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Pre-nuptial Agreements – The Truth

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You may have seen on Real Housewives of Cheshire this week that Hanna Miraftab and her husband-to-be are considering entering into a pre-nuptial agreement prior to their marriage. It is however a topic which is often misunderstood. People discuss entering into one generally and think that they know the legal implications of doing so, but actually there are a lot of misconceptions concerning pre-nuptial agreements that people may not be aware of.

For example, people generally think that if they enter into a pre-nuptial agreement and then the marriage breaks down, that the agreement will be legally binding. This is not actually the case. Either party could still make an application to court for a Financial Order (to determine how the matrimonial assets are divided) within later divorce proceedings. Pre-nuptial agreements are more commonly being upheld by courts upon marriage breakdown and are a factor that any court would consider when determining how to divide assets. The English court however always retains discretion to see what is fair when dividing those assets.

To provide the best chance of a pre-nuptial agreements being upheld in later court proceedings, there are numerous procedural safeguards which need to be adhered to and the agreement should be fair to the financially weaker party.

Guidelines have therefore been developed and such an agreement may carry little or no weight before an English Court if any of the following circumstances were found to apply:


  • Where there is a child of the family born.
  • Where the agreement is unenforceable i.e. it attempts to lay an obligation on a third party who has not agreed in advance.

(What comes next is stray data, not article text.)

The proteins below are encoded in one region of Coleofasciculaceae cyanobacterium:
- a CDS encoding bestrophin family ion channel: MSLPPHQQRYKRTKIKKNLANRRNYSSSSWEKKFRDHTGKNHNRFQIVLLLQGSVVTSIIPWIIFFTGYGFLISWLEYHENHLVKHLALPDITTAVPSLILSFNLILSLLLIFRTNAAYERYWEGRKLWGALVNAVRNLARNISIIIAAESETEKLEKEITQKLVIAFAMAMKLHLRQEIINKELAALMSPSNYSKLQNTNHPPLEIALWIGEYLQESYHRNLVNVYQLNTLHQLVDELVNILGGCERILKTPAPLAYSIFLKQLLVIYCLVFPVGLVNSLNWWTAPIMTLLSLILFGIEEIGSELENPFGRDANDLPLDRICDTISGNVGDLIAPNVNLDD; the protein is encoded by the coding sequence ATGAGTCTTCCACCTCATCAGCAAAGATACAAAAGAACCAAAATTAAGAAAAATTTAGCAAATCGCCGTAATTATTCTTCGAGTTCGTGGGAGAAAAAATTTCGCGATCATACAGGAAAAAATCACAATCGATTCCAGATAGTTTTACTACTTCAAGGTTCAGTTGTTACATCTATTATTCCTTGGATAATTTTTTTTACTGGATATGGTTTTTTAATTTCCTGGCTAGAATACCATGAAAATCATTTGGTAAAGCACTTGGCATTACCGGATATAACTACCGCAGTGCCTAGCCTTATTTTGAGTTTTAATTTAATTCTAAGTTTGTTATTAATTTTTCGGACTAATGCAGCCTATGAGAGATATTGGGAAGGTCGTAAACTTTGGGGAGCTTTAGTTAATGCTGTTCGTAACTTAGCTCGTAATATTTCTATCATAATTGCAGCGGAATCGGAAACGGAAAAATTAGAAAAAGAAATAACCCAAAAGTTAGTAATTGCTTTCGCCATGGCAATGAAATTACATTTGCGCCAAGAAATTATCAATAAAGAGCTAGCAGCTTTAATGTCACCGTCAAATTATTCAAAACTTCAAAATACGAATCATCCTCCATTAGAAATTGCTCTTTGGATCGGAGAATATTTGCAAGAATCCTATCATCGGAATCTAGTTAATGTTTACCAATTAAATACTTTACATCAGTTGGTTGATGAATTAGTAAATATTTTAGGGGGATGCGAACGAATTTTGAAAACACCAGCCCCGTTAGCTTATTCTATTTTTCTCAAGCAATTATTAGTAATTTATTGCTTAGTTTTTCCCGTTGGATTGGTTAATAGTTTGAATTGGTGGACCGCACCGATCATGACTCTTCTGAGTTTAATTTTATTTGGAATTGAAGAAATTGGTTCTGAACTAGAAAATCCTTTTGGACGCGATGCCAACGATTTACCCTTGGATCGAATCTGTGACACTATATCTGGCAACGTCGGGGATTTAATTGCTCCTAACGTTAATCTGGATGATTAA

• Where one or both of the couple did not receive independent legal advice before entering into the agreement.
  • Where the court considers that the enforcement of the agreement would cause significant injustice (to one or both of the couple or any child).
  • Where one or both of the couple have failed to give full financial disclosure of assets and income before the agreement was made.
  • Where the agreement is signed very shortly before the wedding. Previously, the guidance suggested at least 21 days before but the Law Commission have since recommended at least 28 days before.
  • Where there is evidence that one party was placed under undue pressure to sign the agreement (this may be linked with the timing of the signature and evidence about what legal advice was taken).
  • Pre-nuptial agreements are also always subject to any future change in law.


There are of course cases where upon marriage breakdown, separating couples may decide to simply divide assets in accordance with the pre-nuptial agreement and without any dispute. However people are often not aware that to then make that division of assets legally binding, and prevent an individual making any further financial claims against their ex-spouse, a Consent Order should then be drafted to which the court must subsequently approve.

Pre-nuptial agreements are a complex area of law and it is vital that full legal advice is sought. If you are considering entering into a pre-nuptial agreement, at Maguire Family Law we are able to ensure that the agreement is drafted in accordance with the procedural guidelines outlined above and provide you with full advice as to your legal options.

For specialist advice on any family law related issue contact Maguire Family Law by email: or telephone:

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